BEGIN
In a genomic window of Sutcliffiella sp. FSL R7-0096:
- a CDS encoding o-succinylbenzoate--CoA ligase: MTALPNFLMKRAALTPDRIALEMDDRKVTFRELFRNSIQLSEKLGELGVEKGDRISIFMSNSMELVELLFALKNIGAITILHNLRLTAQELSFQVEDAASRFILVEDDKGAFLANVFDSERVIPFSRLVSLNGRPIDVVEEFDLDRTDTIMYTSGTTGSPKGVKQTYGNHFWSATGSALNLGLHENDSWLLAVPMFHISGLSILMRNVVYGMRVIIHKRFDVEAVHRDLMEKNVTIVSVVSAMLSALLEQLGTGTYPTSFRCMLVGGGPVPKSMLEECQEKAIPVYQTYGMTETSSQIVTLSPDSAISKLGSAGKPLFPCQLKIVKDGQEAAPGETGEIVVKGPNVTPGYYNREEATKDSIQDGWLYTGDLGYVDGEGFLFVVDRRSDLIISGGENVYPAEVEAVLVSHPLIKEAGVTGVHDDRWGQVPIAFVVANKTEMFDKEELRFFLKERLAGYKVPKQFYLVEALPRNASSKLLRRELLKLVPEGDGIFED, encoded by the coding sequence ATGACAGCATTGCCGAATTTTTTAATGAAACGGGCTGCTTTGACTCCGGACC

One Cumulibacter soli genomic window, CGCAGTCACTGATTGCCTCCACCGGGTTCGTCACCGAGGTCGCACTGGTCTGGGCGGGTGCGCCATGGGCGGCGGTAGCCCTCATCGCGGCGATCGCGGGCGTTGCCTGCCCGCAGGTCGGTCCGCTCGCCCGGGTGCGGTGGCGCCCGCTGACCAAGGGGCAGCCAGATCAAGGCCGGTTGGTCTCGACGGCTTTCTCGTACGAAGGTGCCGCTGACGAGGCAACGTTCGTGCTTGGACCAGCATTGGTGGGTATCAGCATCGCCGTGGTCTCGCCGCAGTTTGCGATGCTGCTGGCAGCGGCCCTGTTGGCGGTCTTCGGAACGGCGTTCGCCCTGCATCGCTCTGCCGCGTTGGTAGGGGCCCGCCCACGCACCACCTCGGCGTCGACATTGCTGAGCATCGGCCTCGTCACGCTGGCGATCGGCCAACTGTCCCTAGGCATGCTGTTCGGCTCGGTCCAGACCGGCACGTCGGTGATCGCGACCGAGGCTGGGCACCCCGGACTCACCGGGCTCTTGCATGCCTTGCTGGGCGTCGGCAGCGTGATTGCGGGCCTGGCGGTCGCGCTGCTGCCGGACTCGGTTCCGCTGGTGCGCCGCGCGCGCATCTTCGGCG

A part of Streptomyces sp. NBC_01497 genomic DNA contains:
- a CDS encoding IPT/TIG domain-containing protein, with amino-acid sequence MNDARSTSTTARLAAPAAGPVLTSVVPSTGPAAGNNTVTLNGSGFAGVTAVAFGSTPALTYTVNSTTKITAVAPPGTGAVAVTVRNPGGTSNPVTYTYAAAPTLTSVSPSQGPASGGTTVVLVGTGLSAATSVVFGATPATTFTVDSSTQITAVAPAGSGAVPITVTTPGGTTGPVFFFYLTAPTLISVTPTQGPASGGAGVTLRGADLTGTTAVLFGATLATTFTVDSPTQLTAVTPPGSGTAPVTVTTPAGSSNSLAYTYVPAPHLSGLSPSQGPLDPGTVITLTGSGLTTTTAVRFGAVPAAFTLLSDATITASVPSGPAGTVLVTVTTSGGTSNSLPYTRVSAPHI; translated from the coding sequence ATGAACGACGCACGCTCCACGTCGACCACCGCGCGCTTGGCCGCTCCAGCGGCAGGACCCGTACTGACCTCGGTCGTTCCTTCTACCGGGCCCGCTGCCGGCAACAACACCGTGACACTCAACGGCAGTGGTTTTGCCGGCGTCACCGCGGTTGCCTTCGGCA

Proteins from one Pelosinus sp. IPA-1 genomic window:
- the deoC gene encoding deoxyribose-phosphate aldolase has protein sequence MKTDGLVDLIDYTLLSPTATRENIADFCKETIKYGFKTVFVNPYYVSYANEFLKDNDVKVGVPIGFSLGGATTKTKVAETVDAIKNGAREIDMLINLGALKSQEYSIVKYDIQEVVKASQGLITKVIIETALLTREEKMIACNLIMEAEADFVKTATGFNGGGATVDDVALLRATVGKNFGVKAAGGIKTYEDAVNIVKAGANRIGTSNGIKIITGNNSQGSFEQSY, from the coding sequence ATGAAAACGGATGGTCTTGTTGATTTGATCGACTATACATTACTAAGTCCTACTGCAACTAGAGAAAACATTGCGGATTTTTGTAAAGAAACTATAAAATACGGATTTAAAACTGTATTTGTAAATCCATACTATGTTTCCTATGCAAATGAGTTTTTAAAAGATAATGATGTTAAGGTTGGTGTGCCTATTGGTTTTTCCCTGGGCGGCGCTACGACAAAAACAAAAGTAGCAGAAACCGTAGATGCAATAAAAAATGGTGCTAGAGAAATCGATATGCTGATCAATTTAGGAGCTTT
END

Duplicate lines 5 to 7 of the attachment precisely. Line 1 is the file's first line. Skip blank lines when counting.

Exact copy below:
- a CDS encoding IPT/TIG domain-containing protein, with amino-acid sequence MNDARSTSTTARLAAPAAGPVLTSVVPSTGPAAGNNTVTLNGSGFAGVTAVAFGSTPALTYTVNSTTKITAVAPPGTGAVAVTVRNPGGTSNPVTYTYAAAPTLTSVSPSQGPASGGTTVVLVGTGLSAATSVVFGATPATTFTVDSSTQITAVAPAGSGAVPITVTTPGGTTGPVFFFYLTAPTLISVTPTQGPASGGAGVTLRGADLTGTTAVLFGATLATTFTVDSPTQLTAVTPPGSGTAPVTVTTPAGSSNSLAYTYVPAPHLSGLSPSQGPLDPGTVITLTGSGLTTTTAVRFGAVPAAFTLLSDATITASVPSGPAGTVLVTVTTSGGTSNSLPYTRVSAPHI; translated from the coding sequence ATGAACGACGCACGCTCCACGTCGACCACCGCGCGCTTGGCCGCTCCAGCGGCAGGACCCGTACTGACCTCGGTCGTTCCTTCTACCGGGCCCGCTGCCGGCAACAACACCGTGACACTCAACGGCAGTGGTTTTGCCGGCGTCACCGCGGTTGCCTTCGGCA

Proteins from one Pelosinus sp. IPA-1 genomic window:
- the deoC gene encoding deoxyribose-phosphate aldolase has protein sequence MKTDGLVDLIDYTLLSPTATRENIADFCKETIKYGFKTVFVNPYYVSYANEFLKDNDVKVGVPIGFSLGGATTKTKVAETVDAIKNGAREIDMLINLGALKSQEYSIVKYDIQEVVKASQGLITKVIIETALLTREEKMIACNLIMEAEADFVKTATGFNGGGATVDDVALLRATVGKNFGVKAAGGIKTYEDAVNIVKAGANRIGTSNGIKIITGNNSQGSFEQSY, from the coding sequence ATGAAAACGGATGGTCTTGTTGATTTGATCGACTATACATTACTAAGTCCTACTGCAACTAGAGAAAACATTGCGGATTTTTGTAAAGAAACTATAAAATACGGATTTAAAACTGTATTTGTAAATCCATACTATGTTTCCTATGCAAATGAGTTTTTAAAAGATAATGATGTTAAGGTTGGTGTGCCTATTGGTTTTTCCCTGGGCGGCGCTACGACAAAAACAAAAGTAGCAGAAACCGTAGATGCAATAAAAAATGGTGCTAGAGAAATCGATATGCTGATCAATTTAGGAGCTTT